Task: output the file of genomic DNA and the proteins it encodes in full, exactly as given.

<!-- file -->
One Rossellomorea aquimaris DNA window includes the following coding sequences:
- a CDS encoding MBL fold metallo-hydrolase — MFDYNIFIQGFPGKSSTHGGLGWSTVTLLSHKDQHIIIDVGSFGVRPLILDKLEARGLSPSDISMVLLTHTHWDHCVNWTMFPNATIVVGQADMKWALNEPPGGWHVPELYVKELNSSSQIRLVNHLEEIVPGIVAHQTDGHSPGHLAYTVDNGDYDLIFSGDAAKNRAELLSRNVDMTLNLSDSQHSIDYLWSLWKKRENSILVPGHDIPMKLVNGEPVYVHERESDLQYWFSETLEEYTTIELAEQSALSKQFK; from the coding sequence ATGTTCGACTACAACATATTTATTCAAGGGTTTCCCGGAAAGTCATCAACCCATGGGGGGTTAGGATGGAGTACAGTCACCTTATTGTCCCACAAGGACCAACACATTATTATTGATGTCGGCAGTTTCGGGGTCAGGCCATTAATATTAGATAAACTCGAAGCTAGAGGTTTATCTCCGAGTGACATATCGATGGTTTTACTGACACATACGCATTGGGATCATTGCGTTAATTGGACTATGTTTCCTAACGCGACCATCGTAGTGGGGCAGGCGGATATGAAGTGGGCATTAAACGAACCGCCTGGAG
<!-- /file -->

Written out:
One Rossellomorea aquimaris DNA window includes the following coding sequences:
- a CDS encoding MBL fold metallo-hydrolase — MFDYNIFIQGFPGKSSTHGGLGWSTVTLLSHKDQHIIIDVGSFGVRPLILDKLEARGLSPSDISMVLLTHTHWDHCVNWTMFPNATIVVGQADMKWALNEPPGGWHVPELYVKELNSSSQIRLVNHLEEIVPGIVAHQTDGHSPGHLAYTVDNGDYDLIFSGDAAKNRAELLSRNVDMTLNLSDSQHSIDYLWSLWKKRENSILVPGHDIPMKLVNGEPVYVHERESDLQYWFSETLEEYTTIELAEQSALSKQFK; from the coding sequence ATGTTCGACTACAACATATTTATTCAAGGGTTTCCCGGAAAGTCATCAACCCATGGGGGGTTAGGATGGAGTACAGTCACCTTATTGTCCCACAAGGACCAACACATTATTATTGATGTCGGCAGTTTCGGGGTCAGGCCATTAATATTAGATAAACTCGAAGCTAGAGGTTTATCTCCGAGTGACATATCGATGGTTTTACTGACACATACGCATTGGGATCATTGCGTTAATTGGACTATGTTTCCTAACGCGACCATCGTAGTGGGGCAGGCGGATATGAAGTGGGCATTAAACGAACCGCCTGGAG